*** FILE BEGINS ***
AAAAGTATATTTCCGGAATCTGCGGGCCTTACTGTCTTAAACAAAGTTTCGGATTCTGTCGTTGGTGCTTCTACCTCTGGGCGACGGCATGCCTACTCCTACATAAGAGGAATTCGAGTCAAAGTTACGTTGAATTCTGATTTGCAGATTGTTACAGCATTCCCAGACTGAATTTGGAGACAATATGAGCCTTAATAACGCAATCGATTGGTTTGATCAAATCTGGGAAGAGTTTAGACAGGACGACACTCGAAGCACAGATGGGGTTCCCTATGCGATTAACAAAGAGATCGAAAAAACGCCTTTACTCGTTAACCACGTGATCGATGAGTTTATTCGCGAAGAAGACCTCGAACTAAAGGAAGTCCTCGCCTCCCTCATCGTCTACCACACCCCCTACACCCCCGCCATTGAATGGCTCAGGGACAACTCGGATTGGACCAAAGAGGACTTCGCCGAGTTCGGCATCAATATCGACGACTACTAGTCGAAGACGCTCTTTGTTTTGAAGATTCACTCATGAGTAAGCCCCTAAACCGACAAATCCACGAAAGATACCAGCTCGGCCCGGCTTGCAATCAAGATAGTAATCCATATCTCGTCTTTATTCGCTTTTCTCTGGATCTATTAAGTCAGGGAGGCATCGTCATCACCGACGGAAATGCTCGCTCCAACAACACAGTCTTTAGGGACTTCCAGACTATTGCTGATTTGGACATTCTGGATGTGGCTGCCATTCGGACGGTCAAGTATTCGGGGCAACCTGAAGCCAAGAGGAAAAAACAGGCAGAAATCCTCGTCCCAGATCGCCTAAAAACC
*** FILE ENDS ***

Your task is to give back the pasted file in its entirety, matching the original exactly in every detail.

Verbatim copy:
AAAAGTATATTTCCGGAATCTGCGGGCCTTACTGTCTTAAACAAAGTTTCGGATTCTGTCGTTGGTGCTTCTACCTCTGGGCGACGGCATGCCTACTCCTACATAAGAGGAATTCGAGTCAAAGTTACGTTGAATTCTGATTTGCAGATTGTTACAGCATTCCCAGACTGAATTTGGAGACAATATGAGCCTTAATAACGCAATCGATTGGTTTGATCAAATCTGGGAAGAGTTTAGACAGGACGACACTCGAAGCACAGATGGGGTTCCCTATGCGATTAACAAAGAGATCGAAAAAACGCCTTTACTCGTTAACCACGTGATCGATGAGTTTATTCGCGAAGAAGACCTCGAACTAAAGGAAGTCCTCGCCTCCCTCATCGTCTACCACACCCCCTACACCCCCGCCATTGAATGGCTCAGGGACAACTCGGATTGGACCAAAGAGGACTTCGCCGAGTTCGGCATCAATATCGACGACTACTAGTCGAAGACGCTCTTTGTTTTGAAGATTCACTCATGAGTAAGCCCCTAAACCGACAAATCCACGAAAGATACCAGCTCGGCCCGGCTTGCAATCAAGATAGTAATCCATATCTCGTCTTTATTCGCTTTTCTCTGGATCTATTAAGTCAGGGAGGCATCGTCATCACCGACGGAAATGCTCGCTCCAACAACACAGTCTTTAGGGACTTCCAGACTATTGCTGATTTGGACATTCTGGATGTGGCTGCCATTCGGACGGTCAAGTATTCGGGGCAACCTGAAGCCAAGAGGAAAAAACAGGCAGAAATCCTCGTCCCAGATCGCCTAAAAACC